-Originally supposed to star Virginia Gilmore and Gene Tierney or Arline Judge were conceived to appear in the roles of Barbara and Susan.
-Remake of “Three Blind Mice” (1938)-starring Loretta Young and Joel McCrea-and “The Greeks Had a Word for Them” (1932) starring Joan Blondell, Madge Evans and Ina Claire.
-Remade with “Three Little Girls in Blue” (1946) starring June Haver (who once was called the Pocket Betty Grable), Vivian Blaine and Vera-Ellen.

Highlights:
-The Condos Brothers (Frank and Harry) dance with Grable and then perform in an elaborate South American dance number. Grables dance in “You Started Something” with them is one of my favorite dances in the film.
-Charlotte Greenwood’s flexible, high leg swinging dance moves

One of Charlotte Greenwood's signature dance moves (Comet Over Hollywood/ Screen cap by Jessica P)

One of Charlotte Greenwood’s signature dance moves (Comet Over Hollywood/ Screen cap by Jessica P)

-In “The Kindergarten Congo,” Grable dances with Hermes Pan, who choreographed many of Fred Astaire’s musical numbers in musical films.
-Betty Grable’s wardrobe. She buys a new wardrobe to catch a millionaire husband and every single outfit is adorable. Here are some picture of my favorites:

moonovermaimi5

My favorite dress in Moon Over Miami. Grable is dancing with the Condos Brothers in “You Started Something” (Comet Over Hollywood/Screen cap by Jessica P.)

Lovely peach evening gown worn by Grable. (Comet Over Hollywood/Screen cap by Jessica P)

Lovely peach evening gown worn by Grable. (Comet Over Hollywood/Screen cap by Jessica P)

Another favorite outfit Grable wears in "The Kindergarten Conga" (Comet Over Hollywood/Screen Cap by Jessica Pickens)

Another favorite outfit Grable wears in “The Kindergarten Conga” (Comet Over Hollywood/Screen Cap by Jessica Pickens)

 

Notable Songs:
-“You Started Something” sung by Robert Cummings and Betty Grable
-“Kindergarten Conga” sung by Betty Grable, which is my favorite number in the film
-“Loveliness and Love” sung by Don Ameche
-“Is That Good?” sung by Charlotte Greenwood and Jack Haley

My Review:
This is my favorite Betty Grable movie and a movie I pop in when I have the blues. It’s colorful, the fashion is great and the songs are catchy and lighthearted. Grable looks her most beautiful and the supporting cast is excellent. Landis isn’t featured as much as Grable but does a great job in all of her scenes. Charlotte Greenwood is always a delight, especially with her goofy dancing. Both leading men are also entertaining and likeable. There are few things I can find wrong with “Moon Over Miami,” other than the fact that it has to end.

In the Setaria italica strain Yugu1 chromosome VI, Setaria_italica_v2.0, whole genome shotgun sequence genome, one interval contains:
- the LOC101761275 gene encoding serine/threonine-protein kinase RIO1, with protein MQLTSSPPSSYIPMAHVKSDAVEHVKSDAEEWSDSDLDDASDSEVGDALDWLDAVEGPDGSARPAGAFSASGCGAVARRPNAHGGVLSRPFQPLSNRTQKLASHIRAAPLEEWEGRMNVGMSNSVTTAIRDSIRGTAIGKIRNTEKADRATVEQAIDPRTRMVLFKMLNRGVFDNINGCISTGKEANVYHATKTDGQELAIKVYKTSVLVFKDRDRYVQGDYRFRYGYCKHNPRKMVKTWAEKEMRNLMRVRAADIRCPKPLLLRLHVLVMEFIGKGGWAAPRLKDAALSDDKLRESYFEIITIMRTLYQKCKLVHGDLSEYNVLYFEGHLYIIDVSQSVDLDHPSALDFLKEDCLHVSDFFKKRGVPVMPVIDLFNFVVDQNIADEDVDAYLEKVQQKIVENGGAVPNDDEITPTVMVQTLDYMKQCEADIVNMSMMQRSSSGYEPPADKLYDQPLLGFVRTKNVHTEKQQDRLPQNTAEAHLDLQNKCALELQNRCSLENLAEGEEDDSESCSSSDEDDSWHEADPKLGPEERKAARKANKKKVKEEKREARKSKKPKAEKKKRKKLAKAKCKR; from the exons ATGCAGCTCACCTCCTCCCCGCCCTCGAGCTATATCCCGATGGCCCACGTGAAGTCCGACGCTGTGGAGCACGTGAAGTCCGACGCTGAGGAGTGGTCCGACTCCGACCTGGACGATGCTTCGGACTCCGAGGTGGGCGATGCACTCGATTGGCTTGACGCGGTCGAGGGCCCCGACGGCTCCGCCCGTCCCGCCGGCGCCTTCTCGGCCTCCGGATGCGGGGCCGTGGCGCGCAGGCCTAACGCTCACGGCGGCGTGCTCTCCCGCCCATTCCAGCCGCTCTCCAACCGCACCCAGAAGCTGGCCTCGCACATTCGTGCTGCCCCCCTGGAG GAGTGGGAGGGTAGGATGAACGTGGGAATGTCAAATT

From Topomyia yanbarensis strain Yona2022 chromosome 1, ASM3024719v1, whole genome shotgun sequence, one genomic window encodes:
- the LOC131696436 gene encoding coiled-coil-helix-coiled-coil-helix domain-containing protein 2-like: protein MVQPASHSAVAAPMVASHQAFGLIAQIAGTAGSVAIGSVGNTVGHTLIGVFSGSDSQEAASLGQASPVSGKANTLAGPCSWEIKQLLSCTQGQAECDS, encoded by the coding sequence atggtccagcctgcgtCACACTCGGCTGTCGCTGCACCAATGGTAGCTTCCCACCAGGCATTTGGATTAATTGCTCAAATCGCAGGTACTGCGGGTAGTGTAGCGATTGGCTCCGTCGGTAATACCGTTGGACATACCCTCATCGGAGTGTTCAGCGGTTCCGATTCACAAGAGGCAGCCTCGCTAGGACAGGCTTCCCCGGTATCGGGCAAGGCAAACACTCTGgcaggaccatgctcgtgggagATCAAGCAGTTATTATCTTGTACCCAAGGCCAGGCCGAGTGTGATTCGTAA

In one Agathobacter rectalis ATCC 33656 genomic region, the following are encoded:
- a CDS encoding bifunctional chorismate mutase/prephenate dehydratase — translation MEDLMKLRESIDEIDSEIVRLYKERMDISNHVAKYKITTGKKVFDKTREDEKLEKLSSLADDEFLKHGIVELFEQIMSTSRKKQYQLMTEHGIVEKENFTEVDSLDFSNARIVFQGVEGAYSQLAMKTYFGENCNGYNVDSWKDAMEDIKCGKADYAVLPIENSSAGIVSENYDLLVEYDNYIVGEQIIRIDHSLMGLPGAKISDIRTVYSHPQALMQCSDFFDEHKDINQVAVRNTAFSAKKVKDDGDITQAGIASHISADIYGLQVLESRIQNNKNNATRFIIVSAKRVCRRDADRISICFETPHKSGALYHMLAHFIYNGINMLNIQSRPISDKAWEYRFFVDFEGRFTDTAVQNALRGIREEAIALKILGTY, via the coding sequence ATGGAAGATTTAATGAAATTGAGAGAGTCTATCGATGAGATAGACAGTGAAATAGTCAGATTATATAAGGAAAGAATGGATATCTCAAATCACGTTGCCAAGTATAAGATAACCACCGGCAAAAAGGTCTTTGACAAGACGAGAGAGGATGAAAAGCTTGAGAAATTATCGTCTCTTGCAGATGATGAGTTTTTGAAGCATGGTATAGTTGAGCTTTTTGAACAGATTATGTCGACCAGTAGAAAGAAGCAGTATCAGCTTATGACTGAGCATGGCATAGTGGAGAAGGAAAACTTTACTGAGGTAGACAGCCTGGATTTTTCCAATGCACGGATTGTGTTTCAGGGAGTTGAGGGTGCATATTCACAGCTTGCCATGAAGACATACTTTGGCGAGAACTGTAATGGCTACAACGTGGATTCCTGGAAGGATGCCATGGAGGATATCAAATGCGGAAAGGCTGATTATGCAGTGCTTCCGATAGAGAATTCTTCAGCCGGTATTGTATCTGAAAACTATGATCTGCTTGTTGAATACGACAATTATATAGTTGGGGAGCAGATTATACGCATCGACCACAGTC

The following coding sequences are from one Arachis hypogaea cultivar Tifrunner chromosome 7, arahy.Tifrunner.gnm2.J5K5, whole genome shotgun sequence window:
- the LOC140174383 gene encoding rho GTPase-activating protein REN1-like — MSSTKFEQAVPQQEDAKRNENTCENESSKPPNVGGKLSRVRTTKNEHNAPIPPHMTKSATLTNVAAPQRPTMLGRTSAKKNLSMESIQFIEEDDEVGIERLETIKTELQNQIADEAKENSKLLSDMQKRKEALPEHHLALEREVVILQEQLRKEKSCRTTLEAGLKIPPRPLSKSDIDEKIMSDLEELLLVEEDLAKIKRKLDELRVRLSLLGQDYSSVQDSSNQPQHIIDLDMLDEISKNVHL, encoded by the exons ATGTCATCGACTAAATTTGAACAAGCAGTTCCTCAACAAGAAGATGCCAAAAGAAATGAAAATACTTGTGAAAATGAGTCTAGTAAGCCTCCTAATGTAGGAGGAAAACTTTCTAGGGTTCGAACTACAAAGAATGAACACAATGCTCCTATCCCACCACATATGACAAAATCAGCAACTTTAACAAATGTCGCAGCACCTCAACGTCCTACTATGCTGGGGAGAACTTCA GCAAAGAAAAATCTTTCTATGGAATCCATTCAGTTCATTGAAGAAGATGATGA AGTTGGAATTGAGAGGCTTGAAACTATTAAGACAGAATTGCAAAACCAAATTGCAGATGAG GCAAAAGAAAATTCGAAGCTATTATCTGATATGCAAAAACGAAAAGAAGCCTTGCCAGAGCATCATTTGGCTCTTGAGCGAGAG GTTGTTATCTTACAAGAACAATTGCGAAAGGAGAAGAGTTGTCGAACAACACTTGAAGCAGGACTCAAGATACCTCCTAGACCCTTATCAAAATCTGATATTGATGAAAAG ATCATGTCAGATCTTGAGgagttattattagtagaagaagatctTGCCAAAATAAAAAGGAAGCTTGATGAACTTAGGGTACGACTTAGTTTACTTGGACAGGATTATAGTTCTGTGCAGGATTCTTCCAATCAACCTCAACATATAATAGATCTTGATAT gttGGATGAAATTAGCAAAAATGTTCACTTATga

It isn’t a heavy film with some great intelligent message. But if you are looking for a pleasant way to spend an hour and a half, I suggest you spend it with “Moon Over Miami”

 
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Musical Monday: “Hi-De-Ho” (1947)

It’s no secret that the Hollywood Comet loves musicals.
In 2010, I revealed I had seen 400 movie musicals over the course of eight years. Now that number is over 500. To celebrate and share this musical love, here is my weekly feature about musicals.

This week’s musical:
“Hi-De-Ho” (1947) – Musical #503

hi de ho

Studio:
All-American Studios

Director:
Josh Binney
Starring:
Cab Calloway (as himself), Ida James, Jeni Le Gon

Plot:
Cab Calloway plays himself a as a bandleader who is getting bored with his sexy singing girlfriend Minnie who he calls a moocher. Minnie is jealous of Cab’s female band manager named Nettie. Out of jealousy, Minnie gets a job at a night club that rivals the club that Cab is performing at. She also asks gangsters to kill Cab.

Trivia:
-“Hi-De-Ho” is what is known as a “race film.” The film is made up of an entirely black cast that were generally made between 1915 and 1950. These films were usually produced outside of the Hollywood studio system.
-The film also features the Peters Sisters and The Miller Brothers

Cab and Minnie the moocher

Cab and Minnie the moocher

Notable Songs:
The movie has several of Cab Calloway’s songs, but sadly no “Minnie the Moocher.”
Song include:
-“Minnie was a Hep Cat”
-“St. James Infirmary”
-“At Dawn Time”
-“Bop Bop”
-“The Hi-De-Ho Man, That’s Me”

My Review:
The plot to this film is very thin and the quality of the picture is very low. If you go strictly by the story line, “Hi-De-Ho” is lousy. However, this is a great exhibition of Cab Calloway’s music with eight songs from the big band leader. It’s also interesting for its historical value as a “race film.” If you can find this movie, I would highly suggest it for its excellent music. The only disappointing feature is that it doesn’t have the song “Minnie the Moocher.”

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Musical Mondays: Something for the Boys (1944)

It’s no secret that the Hollywood Comet loves musicals.